hina today defended its growing trade with North Korea as permitted by UN Security Council sanctions that say they should avoid hurting “humanitarian needs.”

China, the North’s main trading partner, “strictly implements” sanctions aimed at stopping the North’s pursuit of nuclear and missile technology, said a foreign ministry spokesman, Geng Shuang.

Customs data show Chinese exports to North Korea rose 31.4 percent in August from a year earlier, while imports fell 9.5 percent. Beijing has pointed out the sanctions don’t prohibit food sales and argued against measures that might harm the North Korean public.

The Security Council barred member governments on Aug. 5 from buying North Korean coal and seafood. Those penalties were expanded September 11 to ban supplying the North with natural gas or buying its textiles after Pyongyang’s sixth and strongest nuclear test explosion.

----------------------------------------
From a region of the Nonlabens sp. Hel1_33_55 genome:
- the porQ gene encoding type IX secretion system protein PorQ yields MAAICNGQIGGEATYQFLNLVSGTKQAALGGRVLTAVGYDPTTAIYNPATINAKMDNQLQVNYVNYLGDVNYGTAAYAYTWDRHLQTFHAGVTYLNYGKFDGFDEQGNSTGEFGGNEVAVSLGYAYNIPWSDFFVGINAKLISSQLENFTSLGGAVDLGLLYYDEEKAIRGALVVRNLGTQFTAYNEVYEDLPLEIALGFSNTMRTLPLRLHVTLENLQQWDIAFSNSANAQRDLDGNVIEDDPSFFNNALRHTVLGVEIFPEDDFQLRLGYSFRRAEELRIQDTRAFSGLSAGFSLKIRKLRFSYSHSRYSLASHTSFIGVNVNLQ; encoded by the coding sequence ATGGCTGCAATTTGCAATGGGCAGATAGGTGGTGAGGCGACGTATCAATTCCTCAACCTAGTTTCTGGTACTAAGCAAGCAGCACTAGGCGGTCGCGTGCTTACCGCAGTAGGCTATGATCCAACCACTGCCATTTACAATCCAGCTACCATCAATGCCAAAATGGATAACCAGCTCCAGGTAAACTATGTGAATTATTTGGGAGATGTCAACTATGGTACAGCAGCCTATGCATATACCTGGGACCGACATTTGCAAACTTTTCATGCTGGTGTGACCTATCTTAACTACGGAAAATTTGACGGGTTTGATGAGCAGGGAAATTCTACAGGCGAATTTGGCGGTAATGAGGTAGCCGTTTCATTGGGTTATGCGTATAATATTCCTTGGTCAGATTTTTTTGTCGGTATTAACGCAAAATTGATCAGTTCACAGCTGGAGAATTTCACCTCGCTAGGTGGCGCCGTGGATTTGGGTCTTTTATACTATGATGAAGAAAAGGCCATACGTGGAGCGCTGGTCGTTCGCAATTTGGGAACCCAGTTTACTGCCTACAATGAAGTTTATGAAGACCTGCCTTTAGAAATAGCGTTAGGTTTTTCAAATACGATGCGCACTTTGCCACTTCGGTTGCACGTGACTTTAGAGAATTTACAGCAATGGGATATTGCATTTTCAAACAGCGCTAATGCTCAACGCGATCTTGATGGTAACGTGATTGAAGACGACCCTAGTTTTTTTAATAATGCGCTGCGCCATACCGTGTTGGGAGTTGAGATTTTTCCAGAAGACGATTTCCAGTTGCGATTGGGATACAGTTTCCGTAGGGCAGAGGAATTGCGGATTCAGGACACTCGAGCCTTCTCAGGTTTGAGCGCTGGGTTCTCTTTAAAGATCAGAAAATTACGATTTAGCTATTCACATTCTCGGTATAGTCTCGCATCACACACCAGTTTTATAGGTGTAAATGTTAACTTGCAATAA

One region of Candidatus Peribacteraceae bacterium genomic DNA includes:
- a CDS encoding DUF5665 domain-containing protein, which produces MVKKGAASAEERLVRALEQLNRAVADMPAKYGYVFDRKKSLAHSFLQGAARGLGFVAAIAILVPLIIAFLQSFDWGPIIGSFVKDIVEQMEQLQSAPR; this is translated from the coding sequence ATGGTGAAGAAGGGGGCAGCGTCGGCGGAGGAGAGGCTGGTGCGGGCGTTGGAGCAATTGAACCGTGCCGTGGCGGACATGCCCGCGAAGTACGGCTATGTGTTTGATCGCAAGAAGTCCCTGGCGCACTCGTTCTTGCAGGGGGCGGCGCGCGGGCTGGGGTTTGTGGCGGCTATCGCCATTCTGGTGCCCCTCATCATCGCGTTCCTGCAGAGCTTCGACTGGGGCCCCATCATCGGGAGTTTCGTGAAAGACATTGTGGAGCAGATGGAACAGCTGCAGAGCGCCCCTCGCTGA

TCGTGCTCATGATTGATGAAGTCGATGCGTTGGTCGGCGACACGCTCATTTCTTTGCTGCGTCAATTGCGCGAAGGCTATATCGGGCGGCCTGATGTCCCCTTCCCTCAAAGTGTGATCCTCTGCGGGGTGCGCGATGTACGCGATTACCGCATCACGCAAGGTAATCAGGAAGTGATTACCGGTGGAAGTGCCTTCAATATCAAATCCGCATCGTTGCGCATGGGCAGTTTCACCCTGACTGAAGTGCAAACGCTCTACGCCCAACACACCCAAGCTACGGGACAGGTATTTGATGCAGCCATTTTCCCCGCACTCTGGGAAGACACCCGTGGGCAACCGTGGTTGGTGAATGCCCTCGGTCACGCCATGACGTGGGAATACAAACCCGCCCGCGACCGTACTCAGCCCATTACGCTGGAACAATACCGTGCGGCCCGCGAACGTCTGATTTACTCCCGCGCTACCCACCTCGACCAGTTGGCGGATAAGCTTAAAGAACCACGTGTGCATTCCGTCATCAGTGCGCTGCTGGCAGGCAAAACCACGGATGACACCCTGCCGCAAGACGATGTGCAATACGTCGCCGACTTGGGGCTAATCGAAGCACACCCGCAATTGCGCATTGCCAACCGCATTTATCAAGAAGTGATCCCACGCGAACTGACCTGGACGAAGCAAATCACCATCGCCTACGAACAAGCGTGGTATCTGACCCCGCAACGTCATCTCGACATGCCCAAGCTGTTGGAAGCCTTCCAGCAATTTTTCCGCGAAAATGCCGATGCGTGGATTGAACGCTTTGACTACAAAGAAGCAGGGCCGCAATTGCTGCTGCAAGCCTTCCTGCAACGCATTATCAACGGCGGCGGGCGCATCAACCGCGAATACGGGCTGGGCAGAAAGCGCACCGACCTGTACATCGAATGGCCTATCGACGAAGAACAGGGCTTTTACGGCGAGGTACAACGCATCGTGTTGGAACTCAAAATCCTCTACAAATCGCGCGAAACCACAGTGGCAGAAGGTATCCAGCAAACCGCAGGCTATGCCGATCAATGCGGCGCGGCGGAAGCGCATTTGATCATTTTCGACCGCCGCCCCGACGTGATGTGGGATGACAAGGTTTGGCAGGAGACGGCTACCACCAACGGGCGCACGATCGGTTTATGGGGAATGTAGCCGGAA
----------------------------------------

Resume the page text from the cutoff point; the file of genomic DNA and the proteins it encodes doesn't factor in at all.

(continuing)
“The Security Council pointed out that the relevant resolutions should not inflict negative impacts on the livelihood and humanitarian needs of North Korea,” Geng said at a regular briefing.

China, long North Korea’s diplomatic protector, has gone along with the sanctions out of growing frustration with leader Kim Jong Un’s government.

Beijing also has cut into Pyongyang’s foreign revenue by ordering North Korean-owned restaurants and other businesses and ventures with Chinese partners to close.

China, one of five permanent Security Council members with veto power over UN actions, doesn’t want to push North Korea too hard out of fear Kim’s government might collapse.